It’s a good question, and one that many of us would have a answer to. We are constantly bombarded with what the media considers a perfect body, and we try everything form cremes, make-up fad diets and cosmetic procedures to attain it and yet it is ephemeral and mercurial. If the standards keep changing how do we keep up with them? Once it was a gloriously honorable thing to have a few extra pounds lingering after having a baby, now we are not only expected to get back to our pre-pregnancy weight after delivery but we are expected to not look pregnant while carrying.
There is also an expectation for trainers, and yoga instructors to look a certain way. Personally I do like for my trainer, yoga instructor to look like they subscribe to the regime that they are torturing me with! However I have had plenty of dance instructors who have had a wealth of information and have been awesome teachers who didn’t look like they had been dancers. So quite honestly I am somewhere on the fence with this issue.
What it boils down to for me is discipline, as a dancer/teacher I can look at a body and tell straight away if that body is trained, and how it works (the work works). The body looks as thought it has been disciplined, trained. That having been said dance is an art as much as a “sport” therefore it is not merely about execution, but the way in which you do so. Though the body ages the, muscles remembers, thus elder dancers though unable to execute the movement, (or even look like they ever did) can pass that information on to their students. IF that is how I feel about dance, then the same could be said of trainers (not the art part, but the knowledge aspect). I suppose the only difference is that often we look to our trainers and yoga instructors for body inspiration… That is the conundrum, we want the information, but we want the inSPIRATION … That is fair.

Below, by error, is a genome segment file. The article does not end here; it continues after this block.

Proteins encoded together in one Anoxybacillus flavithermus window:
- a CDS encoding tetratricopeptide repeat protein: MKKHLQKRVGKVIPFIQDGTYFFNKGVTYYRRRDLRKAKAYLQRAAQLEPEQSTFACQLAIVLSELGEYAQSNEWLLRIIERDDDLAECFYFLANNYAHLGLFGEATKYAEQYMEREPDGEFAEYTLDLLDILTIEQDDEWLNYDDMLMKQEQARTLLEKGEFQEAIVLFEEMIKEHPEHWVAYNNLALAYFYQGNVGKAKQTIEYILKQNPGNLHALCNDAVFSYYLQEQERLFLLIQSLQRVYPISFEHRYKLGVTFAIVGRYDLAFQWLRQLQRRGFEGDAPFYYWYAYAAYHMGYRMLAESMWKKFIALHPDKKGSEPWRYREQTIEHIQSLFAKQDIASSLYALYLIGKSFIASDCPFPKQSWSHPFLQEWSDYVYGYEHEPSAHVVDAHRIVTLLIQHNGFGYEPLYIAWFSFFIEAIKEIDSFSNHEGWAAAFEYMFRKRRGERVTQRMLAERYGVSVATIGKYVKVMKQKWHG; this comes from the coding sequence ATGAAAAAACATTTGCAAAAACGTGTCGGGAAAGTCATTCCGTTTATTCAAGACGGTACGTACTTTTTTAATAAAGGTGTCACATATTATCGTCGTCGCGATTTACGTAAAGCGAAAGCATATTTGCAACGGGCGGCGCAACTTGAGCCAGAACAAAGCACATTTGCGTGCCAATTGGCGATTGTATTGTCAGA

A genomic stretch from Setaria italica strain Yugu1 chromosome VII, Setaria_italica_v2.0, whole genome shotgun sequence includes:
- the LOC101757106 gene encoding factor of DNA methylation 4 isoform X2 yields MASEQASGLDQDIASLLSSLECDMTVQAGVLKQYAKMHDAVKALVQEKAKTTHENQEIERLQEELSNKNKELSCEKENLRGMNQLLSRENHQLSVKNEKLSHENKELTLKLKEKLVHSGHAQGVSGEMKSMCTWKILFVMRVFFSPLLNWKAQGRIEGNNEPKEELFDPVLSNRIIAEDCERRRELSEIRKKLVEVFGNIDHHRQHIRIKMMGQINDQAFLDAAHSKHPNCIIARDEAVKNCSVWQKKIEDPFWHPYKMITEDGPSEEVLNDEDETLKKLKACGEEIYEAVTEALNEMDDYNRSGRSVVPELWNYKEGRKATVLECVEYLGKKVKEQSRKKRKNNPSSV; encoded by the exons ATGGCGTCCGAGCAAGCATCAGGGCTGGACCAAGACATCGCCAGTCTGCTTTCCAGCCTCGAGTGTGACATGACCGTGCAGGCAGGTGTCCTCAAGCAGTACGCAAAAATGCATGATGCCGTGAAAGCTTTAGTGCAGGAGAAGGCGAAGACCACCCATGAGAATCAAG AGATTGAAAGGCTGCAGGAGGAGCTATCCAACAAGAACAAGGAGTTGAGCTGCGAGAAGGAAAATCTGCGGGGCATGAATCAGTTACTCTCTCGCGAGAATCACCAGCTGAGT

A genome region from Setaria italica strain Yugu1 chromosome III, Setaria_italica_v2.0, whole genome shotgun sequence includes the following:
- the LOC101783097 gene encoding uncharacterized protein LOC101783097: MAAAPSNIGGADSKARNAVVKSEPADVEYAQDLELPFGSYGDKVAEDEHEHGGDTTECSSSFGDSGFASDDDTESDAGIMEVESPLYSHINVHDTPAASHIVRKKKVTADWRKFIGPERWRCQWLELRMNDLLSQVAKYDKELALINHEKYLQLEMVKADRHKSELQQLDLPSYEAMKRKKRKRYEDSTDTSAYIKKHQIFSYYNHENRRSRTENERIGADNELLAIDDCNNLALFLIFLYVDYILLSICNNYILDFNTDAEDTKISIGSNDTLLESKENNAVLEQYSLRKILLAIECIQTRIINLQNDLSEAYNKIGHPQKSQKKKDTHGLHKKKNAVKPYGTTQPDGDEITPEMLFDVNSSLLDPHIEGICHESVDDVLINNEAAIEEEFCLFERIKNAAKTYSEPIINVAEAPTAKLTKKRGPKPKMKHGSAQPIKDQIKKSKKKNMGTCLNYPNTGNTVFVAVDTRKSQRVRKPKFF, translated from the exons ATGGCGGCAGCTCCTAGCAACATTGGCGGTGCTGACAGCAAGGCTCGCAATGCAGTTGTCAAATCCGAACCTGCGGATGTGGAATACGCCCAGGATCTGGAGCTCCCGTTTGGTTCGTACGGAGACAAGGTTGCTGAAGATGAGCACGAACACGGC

What is unfair is to judge, or prejudge someone from their appearance before we experience them. The shape of your body is not always an indicator of the type of shape you are in or the knowledge you possess. We have a right to an opinion about who we want to be instructed by, but we might well be doing ourselves a disservice by not experiencing what they have to offer before we make a judgement as to whether or not they are “fit” to do their job. I have had some pointless, directionless yoga classes instructed by a tight bodied flexible instructors, and some very thoughtful and informative classes by people who are zaftig and full figured. The reality is, sometimes those who have to battle for their bodies have greater insight to the information, and have a broader knowledge of working with diverse body types, and “problem” areas, (after all they had to master their own) . Here is a video from trainer Cassey Ho that might make you rethink your perception of fitness professionals.